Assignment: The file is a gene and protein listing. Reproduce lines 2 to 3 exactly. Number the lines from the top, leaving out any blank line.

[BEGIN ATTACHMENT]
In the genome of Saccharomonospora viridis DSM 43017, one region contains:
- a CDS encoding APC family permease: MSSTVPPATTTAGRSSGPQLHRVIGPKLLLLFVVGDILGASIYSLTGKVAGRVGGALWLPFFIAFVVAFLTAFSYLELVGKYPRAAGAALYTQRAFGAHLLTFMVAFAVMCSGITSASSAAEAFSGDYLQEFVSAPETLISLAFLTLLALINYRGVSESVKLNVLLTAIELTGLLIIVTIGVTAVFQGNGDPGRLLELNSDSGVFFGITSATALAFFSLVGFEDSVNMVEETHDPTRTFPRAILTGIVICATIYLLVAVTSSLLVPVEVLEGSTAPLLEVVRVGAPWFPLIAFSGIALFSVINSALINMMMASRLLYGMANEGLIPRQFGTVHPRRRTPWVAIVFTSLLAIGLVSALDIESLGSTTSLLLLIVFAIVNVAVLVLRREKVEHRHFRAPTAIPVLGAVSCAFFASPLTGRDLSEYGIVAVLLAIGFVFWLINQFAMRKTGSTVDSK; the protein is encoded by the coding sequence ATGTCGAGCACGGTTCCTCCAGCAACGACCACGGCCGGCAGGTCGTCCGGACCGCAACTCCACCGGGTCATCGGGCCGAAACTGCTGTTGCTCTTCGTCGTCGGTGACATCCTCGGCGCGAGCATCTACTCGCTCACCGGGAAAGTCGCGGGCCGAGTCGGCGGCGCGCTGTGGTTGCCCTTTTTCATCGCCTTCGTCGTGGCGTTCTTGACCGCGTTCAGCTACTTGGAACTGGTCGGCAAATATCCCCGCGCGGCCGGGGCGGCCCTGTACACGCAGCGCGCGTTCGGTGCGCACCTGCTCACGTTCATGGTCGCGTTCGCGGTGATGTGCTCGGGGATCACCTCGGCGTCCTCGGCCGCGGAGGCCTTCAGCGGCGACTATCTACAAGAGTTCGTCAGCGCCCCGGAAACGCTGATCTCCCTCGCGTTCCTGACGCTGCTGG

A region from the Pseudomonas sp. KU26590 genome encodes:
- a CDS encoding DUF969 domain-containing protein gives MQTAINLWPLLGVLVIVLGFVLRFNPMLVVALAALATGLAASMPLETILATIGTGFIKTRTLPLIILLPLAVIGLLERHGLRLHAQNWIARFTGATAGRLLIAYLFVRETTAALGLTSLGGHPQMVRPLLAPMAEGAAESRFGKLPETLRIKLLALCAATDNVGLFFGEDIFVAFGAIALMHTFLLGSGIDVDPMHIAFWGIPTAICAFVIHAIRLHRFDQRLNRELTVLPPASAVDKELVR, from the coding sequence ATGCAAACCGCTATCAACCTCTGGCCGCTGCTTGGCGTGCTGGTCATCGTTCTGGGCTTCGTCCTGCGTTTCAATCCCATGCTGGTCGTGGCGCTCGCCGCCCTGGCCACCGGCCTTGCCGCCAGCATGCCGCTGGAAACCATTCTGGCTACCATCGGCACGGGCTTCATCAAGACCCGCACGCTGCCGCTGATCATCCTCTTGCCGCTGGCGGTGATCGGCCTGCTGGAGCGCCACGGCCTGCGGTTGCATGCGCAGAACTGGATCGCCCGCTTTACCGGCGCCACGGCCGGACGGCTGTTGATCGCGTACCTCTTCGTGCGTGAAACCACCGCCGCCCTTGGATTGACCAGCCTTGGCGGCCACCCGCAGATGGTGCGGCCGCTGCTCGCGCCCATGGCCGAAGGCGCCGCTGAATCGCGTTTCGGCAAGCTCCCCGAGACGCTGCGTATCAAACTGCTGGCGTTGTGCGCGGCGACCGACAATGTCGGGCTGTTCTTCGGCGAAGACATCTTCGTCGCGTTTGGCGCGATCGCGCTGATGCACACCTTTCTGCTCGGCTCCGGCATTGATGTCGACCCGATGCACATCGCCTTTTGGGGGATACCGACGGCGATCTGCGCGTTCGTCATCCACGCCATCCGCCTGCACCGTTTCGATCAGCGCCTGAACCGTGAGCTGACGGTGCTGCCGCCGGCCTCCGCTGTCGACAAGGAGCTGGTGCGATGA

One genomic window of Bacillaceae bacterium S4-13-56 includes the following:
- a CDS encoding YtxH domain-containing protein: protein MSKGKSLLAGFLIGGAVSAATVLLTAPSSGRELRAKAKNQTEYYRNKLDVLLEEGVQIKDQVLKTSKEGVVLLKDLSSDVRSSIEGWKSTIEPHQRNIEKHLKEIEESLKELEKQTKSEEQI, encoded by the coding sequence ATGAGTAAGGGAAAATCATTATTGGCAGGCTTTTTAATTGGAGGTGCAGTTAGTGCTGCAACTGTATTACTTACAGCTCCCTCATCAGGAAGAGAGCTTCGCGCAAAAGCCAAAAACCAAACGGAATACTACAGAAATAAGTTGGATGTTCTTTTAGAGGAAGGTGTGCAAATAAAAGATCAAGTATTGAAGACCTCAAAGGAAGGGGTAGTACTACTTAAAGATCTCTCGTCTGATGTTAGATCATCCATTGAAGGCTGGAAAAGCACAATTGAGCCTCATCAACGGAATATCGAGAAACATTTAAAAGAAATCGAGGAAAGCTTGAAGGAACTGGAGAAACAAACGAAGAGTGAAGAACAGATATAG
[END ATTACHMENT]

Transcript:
- a CDS encoding APC family permease: MSSTVPPATTTAGRSSGPQLHRVIGPKLLLLFVVGDILGASIYSLTGKVAGRVGGALWLPFFIAFVVAFLTAFSYLELVGKYPRAAGAALYTQRAFGAHLLTFMVAFAVMCSGITSASSAAEAFSGDYLQEFVSAPETLISLAFLTLLALINYRGVSESVKLNVLLTAIELTGLLIIVTIGVTAVFQGNGDPGRLLELNSDSGVFFGITSATALAFFSLVGFEDSVNMVEETHDPTRTFPRAILTGIVICATIYLLVAVTSSLLVPVEVLEGSTAPLLEVVRVGAPWFPLIAFSGIALFSVINSALINMMMASRLLYGMANEGLIPRQFGTVHPRRRTPWVAIVFTSLLAIGLVSALDIESLGSTTSLLLLIVFAIVNVAVLVLRREKVEHRHFRAPTAIPVLGAVSCAFFASPLTGRDLSEYGIVAVLLAIGFVFWLINQFAMRKTGSTVDSK; the protein is encoded by the coding sequence ATGTCGAGCACGGTTCCTCCAGCAACGACCACGGCCGGCAGGTCGTCCGGACCGCAACTCCACCGGGTCATCGGGCCGAAACTGCTGTTGCTCTTCGTCGTCGGTGACATCCTCGGCGCGAGCATCTACTCGCTCACCGGGAAAGTCGCGGGCCGAGTCGGCGGCGCGCTGTGGTTGCCCTTTTTCATCGCCTTCGTCGTGGCGTTCTTGACCGCGTTCAGCTACTTGGAACTGGTCGGCAAATATCCCCGCGCGGCCGGGGCGGCCCTGTACACGCAGCGCGCGTTCGGTGCGCACCTGCTCACGTTCATGGTCGCGTTCGCGGTGATGTGCTCGGGGATCACCTCGGCGTCCTCGGCCGCGGAGGCCTTCAGCGGCGACTATCTACAAGAGTTCGTCAGCGCCCCGGAAACGCTGATCTCCCTCGCGTTCCTGACGCTGCTGG

A region from the Pseudomonas sp. KU26590 genome encodes: